My Sweet Setup: Drafts
I didn’t realize there was a place in my life for an app like Drafts until after I learned of its existence. And while I’ve mostly focused on why I love the things in this series of posts, I think for Drafts I need to explain its whole deal.
Drafts started off as an iOS only app. The premise of Drafts is simple: you open it up to a blank screen that you can type text into, and it offers a very powerful interface for processing this text and sending it off to some destination app.
If I need to write something, I go straight to Drafts. No digging around for just the right app; I just open Drafts. Even if I know it’s going to be a text message or an email, I start off in Drafts anyway, because in Drafts I am free to edit and I am not afraid of accidentally sending the message first.
I used Drafts a decent amount when it was iOS only, but when it became a Mac app I started using it literally an order of magnitude more. My past drafts stay synced via iCloud so it doesn’t matter which device I drafted something on; I know I can find it in Drafts.
Drafts is the starting point for almost everything I write (including this very post you’re reading). Slack messages, comments on GitHub issues, long, thought-out replies to racist Facebook posts my relatives post, you name it.
And while Drafts isn’t meant to be a final resting place for documents or notes, it does serve its purpose as a digital version of a pocket notebook for me, but with powerful search. I often find myself searching my Drafts database as a means of combing through my mind over the past months. Because I’m in the habit of drafting almost everything in Drafts, my Drafts history basically has a copy of just about all of my writing, which is handy for digging through past correspondence and just generally getting a glimpse into my past state of mind.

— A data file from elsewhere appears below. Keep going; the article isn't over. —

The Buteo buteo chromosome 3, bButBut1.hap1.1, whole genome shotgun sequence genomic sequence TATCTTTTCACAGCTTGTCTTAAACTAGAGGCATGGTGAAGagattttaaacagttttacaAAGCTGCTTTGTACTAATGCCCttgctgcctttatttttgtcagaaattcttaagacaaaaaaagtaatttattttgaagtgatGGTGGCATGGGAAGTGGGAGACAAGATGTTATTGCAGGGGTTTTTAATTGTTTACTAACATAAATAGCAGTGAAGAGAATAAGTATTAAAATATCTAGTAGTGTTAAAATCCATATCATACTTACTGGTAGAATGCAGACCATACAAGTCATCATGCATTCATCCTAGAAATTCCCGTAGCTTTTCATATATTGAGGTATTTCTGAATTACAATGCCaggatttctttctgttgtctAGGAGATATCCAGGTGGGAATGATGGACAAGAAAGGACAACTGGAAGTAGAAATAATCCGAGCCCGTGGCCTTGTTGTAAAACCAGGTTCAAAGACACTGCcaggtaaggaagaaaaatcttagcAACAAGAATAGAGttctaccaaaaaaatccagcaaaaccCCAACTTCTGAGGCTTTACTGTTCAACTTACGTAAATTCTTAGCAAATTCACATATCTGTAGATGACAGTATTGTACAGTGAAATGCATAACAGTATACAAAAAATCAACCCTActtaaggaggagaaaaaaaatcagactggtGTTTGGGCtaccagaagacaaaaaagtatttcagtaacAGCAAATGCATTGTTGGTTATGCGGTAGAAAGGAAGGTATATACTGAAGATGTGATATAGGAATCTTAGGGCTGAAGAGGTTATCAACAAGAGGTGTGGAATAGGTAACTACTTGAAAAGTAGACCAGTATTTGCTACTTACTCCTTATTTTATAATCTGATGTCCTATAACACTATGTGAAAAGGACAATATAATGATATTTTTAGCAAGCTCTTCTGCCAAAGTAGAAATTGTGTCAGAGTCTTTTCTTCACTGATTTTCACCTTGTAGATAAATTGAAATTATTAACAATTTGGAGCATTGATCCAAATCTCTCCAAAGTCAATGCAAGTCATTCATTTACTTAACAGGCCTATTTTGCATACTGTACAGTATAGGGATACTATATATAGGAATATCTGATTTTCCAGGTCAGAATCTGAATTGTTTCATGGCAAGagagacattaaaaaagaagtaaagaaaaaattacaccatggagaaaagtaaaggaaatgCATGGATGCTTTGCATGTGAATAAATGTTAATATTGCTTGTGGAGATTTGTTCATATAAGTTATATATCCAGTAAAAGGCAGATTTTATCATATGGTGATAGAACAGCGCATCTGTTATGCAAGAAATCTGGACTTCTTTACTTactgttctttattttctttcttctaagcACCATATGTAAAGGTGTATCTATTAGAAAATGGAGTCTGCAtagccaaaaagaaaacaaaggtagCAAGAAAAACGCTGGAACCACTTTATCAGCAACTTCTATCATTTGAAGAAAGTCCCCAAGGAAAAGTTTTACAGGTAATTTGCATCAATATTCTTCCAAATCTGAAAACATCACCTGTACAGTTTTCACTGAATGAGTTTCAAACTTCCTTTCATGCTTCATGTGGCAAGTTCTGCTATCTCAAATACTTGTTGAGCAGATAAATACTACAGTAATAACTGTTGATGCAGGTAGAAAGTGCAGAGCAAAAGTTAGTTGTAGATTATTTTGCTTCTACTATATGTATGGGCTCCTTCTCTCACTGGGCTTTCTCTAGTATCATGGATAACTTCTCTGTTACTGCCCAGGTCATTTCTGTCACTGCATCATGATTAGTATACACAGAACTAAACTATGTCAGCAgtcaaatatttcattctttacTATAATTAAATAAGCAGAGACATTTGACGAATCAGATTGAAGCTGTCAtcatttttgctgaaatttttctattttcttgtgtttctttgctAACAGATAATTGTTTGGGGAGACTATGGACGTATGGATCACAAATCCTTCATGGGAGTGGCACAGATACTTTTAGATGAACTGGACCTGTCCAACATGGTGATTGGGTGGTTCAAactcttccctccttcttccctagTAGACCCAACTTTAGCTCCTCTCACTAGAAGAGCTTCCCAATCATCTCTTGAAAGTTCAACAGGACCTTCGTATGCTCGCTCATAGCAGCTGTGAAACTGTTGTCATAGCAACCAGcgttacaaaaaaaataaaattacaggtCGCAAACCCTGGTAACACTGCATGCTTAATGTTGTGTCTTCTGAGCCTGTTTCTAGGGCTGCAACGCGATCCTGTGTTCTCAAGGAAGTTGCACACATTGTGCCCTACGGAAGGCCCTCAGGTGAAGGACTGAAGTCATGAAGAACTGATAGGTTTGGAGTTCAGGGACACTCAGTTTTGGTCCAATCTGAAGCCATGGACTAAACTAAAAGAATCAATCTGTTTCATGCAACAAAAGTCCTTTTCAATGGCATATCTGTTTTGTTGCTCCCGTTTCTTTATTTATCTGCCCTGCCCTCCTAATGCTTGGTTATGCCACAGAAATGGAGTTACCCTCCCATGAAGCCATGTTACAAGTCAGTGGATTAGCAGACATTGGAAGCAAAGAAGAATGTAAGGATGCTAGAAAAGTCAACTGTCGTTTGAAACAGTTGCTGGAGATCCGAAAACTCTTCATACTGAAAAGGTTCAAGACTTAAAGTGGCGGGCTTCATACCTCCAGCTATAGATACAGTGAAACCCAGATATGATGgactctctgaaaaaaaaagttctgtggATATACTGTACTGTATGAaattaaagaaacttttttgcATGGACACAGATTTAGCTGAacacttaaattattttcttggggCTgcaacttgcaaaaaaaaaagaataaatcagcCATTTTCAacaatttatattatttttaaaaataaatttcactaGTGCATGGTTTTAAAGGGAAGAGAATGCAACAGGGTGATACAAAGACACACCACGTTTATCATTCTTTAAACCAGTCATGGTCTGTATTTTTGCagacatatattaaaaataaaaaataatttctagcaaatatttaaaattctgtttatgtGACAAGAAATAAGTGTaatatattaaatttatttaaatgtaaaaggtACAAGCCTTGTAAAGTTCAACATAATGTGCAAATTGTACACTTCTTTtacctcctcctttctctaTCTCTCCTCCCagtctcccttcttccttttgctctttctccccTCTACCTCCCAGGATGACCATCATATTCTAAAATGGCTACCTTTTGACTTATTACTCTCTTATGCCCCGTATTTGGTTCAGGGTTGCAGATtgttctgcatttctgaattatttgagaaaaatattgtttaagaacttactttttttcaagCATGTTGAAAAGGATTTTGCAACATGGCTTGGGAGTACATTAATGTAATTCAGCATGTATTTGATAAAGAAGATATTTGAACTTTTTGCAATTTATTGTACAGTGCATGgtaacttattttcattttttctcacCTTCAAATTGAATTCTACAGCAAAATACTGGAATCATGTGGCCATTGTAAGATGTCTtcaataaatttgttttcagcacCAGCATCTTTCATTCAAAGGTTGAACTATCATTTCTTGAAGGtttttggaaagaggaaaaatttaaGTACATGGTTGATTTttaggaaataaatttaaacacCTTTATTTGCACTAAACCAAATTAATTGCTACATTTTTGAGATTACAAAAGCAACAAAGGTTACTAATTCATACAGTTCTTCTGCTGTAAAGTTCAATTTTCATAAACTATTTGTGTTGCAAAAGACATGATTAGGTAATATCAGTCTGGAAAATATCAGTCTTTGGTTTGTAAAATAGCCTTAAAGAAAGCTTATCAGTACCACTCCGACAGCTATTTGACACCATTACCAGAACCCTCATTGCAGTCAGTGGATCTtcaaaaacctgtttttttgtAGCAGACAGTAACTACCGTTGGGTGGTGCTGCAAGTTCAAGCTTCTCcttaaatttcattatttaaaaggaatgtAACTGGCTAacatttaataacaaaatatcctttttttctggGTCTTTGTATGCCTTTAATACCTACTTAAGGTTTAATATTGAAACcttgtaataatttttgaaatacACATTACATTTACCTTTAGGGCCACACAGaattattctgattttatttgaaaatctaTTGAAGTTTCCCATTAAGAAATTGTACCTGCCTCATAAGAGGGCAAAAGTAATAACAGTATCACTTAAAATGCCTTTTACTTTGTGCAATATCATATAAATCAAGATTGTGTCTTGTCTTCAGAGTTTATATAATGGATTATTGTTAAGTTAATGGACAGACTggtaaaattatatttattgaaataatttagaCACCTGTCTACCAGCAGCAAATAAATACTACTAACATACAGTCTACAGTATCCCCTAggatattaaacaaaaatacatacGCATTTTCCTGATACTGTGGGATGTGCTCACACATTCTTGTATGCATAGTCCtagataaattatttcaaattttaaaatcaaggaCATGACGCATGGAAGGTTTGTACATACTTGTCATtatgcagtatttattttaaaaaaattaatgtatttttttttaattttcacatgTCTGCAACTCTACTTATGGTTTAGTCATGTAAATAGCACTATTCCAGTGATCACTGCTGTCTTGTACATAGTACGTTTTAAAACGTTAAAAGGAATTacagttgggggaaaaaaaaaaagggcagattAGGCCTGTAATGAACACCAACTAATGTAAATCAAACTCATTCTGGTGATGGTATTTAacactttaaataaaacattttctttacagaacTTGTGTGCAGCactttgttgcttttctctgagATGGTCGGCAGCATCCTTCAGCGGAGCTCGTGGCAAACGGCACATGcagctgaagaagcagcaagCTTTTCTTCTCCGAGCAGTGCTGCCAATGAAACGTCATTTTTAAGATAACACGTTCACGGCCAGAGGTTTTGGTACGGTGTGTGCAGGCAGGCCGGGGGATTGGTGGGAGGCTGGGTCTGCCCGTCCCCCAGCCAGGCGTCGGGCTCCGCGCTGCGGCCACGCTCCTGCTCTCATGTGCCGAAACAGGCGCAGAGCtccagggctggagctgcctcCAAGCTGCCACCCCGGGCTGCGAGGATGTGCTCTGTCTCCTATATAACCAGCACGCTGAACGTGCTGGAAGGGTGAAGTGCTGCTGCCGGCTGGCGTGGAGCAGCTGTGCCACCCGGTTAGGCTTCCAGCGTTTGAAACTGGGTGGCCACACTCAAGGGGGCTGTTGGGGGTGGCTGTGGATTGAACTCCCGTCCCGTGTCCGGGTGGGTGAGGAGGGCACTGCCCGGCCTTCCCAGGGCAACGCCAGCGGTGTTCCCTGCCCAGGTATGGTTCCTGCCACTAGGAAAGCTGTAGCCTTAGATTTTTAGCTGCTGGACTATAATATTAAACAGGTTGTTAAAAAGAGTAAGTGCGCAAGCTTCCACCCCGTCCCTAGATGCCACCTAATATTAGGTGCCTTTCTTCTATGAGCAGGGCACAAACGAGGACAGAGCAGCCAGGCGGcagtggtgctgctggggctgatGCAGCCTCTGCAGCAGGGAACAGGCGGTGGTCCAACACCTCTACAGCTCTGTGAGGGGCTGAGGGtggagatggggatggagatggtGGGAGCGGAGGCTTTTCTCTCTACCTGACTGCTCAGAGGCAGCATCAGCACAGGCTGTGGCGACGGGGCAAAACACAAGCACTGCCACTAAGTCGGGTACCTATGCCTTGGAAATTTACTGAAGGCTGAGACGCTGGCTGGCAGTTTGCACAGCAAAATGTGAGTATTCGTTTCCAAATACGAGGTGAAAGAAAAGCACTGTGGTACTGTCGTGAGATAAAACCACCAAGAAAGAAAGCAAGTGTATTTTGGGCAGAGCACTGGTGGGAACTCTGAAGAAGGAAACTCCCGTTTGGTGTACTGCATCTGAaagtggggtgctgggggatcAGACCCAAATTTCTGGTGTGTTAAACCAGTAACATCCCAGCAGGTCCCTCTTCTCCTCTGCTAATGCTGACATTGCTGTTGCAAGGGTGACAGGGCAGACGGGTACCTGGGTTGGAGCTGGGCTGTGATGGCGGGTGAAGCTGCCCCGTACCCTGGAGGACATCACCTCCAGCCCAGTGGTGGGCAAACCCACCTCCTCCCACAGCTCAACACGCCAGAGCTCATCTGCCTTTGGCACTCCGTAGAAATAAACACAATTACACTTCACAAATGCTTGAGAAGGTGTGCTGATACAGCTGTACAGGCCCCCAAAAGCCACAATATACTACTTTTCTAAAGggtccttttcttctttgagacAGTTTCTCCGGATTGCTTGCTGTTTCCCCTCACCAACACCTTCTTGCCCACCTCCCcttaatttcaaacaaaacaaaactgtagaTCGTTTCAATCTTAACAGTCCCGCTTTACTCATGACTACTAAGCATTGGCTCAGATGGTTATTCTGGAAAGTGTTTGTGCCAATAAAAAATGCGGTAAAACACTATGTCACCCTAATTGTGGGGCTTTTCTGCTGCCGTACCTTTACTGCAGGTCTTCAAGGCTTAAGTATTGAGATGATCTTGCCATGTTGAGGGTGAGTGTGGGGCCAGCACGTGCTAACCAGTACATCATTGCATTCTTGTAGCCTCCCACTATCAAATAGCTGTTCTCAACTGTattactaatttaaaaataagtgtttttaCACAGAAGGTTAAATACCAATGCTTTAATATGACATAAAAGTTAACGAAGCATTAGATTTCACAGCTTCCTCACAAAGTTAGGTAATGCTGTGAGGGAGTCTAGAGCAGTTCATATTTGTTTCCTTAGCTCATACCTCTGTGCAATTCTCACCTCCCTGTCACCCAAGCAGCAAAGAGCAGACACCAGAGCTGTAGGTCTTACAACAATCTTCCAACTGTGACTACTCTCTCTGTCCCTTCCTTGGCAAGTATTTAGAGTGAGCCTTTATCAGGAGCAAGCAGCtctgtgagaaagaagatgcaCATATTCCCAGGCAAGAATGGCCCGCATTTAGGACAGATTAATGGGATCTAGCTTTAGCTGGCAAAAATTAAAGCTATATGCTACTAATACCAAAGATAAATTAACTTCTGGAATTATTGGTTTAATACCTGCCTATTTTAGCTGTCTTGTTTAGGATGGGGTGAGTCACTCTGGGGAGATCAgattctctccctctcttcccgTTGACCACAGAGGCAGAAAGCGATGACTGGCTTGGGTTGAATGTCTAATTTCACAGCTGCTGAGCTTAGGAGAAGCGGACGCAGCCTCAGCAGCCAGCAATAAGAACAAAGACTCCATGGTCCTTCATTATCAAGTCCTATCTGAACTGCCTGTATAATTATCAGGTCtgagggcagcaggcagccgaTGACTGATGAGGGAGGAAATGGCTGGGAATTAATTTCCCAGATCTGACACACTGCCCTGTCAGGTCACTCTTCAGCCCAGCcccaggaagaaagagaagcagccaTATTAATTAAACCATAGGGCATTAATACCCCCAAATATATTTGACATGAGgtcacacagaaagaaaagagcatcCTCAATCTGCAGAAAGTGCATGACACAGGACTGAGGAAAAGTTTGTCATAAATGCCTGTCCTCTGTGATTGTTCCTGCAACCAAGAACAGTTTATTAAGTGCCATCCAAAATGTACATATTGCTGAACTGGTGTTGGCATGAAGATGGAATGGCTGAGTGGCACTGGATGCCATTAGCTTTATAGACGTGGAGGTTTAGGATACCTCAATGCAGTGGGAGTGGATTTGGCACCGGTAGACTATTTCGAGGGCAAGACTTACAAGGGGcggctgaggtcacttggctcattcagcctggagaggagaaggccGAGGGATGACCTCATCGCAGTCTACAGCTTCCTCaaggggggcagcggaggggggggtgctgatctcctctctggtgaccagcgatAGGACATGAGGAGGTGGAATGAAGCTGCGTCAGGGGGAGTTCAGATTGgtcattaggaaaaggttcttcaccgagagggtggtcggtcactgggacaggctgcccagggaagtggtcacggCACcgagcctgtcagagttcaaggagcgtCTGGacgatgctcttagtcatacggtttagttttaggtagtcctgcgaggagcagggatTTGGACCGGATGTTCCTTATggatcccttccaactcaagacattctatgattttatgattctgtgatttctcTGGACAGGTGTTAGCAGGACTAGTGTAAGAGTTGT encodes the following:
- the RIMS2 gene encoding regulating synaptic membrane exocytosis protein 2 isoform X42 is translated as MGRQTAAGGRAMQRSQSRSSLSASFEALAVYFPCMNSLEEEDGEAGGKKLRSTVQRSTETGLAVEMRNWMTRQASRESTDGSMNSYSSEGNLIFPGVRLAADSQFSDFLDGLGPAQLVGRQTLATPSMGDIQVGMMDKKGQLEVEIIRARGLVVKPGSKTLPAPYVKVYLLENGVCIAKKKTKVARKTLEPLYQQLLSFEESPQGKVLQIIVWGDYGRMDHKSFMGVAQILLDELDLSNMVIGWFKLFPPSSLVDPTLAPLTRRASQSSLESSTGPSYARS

The most annoying limitation I have run into so far is that it deals in plain text and plain text only. That’s perfectly reasonable (and I honestly think Drafts would be a worse app if it tried to do more), but sometimes I’ll be drafting something that I want to contain images too, and I’ll have to either draft it in Bear, or use Markdown image links in Drafts.